What is Hemoblastosis?

Hemoblastosis, due to which the bone marrow is universally populated with tumor cells, is called leukemia. In the very recent past, leukemia was called leukemia (leukemia) by one important, but not mandatory, sign – the appearance of tumor leukocytes in the blood. However, the use of the term “leukemia” is hardly advisable, since, firstly, leukemias include tumors consisting not only of leukocytes, but also of erythrokaryocytes and megakaryocytes; secondly, in itself, the appearance in the blood of an excess of leukocytes in leukemia is optional.

In addition to leukemia, the group of hemoblastosis includes hematosarcomas, originating from hematopoietic cells, as well as extra-cerebrospinal growths of blast cells. Much less often than other hemoblastoses, lymphocytomas of a tumor are found, consisting of mature lymphocytes or formed by growths identical to the lymph node, but not very much affecting or hardly at all affecting the bone marrow. In hematosarcomas and lymphocytomas, tumor cells may eventually spread through the hematopoietic system and affect the bone marrow. At this stage, it is often impossible to distinguish hematosarcoma from acute leukemia, lymphocytoma – from chronic lymphocytic leukemia.

Pathogenesis during Hemoblastosis

Hemoblastosis unites a number of common features belonging to the category of primary signs. First of all, this is an inherent “systemic” lesion, characterized by early metastasis of tumor cells to the blood-forming organs. This rule is a regularity: in order for a tumor to appear, its constituent cells must receive some advantages of growth compared to their normal homologs.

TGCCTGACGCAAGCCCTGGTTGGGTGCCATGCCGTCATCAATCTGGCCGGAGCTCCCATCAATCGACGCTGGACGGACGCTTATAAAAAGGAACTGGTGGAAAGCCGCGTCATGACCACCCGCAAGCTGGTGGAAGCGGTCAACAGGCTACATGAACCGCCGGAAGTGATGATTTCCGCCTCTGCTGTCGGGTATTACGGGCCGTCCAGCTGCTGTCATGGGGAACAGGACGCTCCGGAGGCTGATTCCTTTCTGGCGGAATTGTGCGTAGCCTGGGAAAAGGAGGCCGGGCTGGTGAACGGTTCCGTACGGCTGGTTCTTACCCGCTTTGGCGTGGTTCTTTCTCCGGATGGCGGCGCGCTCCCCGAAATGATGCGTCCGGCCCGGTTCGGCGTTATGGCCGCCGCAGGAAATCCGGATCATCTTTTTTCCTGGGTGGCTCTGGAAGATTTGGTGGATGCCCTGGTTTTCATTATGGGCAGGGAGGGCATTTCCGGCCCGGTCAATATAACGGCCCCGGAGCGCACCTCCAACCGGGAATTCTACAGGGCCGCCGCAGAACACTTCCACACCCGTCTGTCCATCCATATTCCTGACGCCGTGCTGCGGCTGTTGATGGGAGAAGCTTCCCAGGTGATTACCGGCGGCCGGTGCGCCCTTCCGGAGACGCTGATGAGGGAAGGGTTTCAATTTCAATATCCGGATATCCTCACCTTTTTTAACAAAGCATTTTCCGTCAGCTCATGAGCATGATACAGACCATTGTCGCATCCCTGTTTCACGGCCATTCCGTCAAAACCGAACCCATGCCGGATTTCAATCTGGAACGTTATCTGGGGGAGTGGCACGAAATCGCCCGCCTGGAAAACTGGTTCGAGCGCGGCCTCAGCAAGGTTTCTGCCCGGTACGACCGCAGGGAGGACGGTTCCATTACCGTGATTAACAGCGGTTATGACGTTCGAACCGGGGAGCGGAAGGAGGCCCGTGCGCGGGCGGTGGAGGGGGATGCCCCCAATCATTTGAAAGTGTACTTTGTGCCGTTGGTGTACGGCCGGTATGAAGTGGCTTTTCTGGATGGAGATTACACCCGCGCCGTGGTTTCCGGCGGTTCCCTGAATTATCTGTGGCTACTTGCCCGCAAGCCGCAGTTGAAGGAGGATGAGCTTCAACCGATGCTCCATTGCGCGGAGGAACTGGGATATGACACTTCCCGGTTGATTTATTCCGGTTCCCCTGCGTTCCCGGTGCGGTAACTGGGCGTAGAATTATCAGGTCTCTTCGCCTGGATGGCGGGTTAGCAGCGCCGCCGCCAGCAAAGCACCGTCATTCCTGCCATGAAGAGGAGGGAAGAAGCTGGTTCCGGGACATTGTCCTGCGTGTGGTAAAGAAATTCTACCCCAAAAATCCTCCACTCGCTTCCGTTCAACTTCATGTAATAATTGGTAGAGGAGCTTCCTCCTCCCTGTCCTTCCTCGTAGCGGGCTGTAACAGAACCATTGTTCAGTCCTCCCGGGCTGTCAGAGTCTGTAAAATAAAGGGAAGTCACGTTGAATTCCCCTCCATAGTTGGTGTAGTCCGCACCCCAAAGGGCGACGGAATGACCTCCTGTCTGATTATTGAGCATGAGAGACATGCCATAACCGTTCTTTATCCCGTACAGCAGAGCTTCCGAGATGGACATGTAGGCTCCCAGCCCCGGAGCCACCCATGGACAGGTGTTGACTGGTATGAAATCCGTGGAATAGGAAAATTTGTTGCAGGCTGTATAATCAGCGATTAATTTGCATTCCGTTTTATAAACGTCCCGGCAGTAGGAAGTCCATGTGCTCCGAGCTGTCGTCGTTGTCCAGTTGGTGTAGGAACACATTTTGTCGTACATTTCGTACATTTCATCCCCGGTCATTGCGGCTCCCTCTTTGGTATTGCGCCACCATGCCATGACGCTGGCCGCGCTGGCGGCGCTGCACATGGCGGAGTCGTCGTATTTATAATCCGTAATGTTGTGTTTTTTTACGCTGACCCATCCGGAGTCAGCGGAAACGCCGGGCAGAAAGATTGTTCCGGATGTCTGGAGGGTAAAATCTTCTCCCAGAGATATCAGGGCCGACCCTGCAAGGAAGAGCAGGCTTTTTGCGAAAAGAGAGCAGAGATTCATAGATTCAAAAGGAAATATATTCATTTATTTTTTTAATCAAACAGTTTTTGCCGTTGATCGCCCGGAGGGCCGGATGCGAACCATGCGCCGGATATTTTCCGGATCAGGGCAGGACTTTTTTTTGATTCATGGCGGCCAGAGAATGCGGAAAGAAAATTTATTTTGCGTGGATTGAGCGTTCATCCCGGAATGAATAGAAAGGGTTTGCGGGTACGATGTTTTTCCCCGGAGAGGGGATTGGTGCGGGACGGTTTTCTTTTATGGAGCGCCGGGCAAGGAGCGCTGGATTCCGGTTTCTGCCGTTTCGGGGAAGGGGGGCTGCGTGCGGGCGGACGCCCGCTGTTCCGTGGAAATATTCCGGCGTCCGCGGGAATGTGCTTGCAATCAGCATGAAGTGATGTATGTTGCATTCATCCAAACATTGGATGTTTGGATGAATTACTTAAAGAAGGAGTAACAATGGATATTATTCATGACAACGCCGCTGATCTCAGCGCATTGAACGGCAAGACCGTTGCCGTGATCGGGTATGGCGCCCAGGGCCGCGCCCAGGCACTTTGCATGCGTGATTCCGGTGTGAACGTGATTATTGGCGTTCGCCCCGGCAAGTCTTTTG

For example: in chronic myeloid leukemia, normal bone marrow cells are occupied only externally normal, but with chromosome altered and potentially malignant cells, although they retain their ability to differentiate, creating the illusion of well-being in blood formation.

The proliferation of leukemic cells belongs to the primary mechanisms of the development of hemoblastosis. If cancerous tumors and sarcomas from non-hematopoietic cells usually do not metastasize in the early stages of tumor development, then with hemoblastosis, the ability to metastasize to the hematopoietic system manifests itself from the very beginning, since the next descendants of the stem cell, normally able to go into the blood and form colonies everywhere in the hematopoietic tissue. Even at the earliest stages of the disease, when random blast cells are found in a random blood test, they are usually tens of percent anywhere in the bone marrow.

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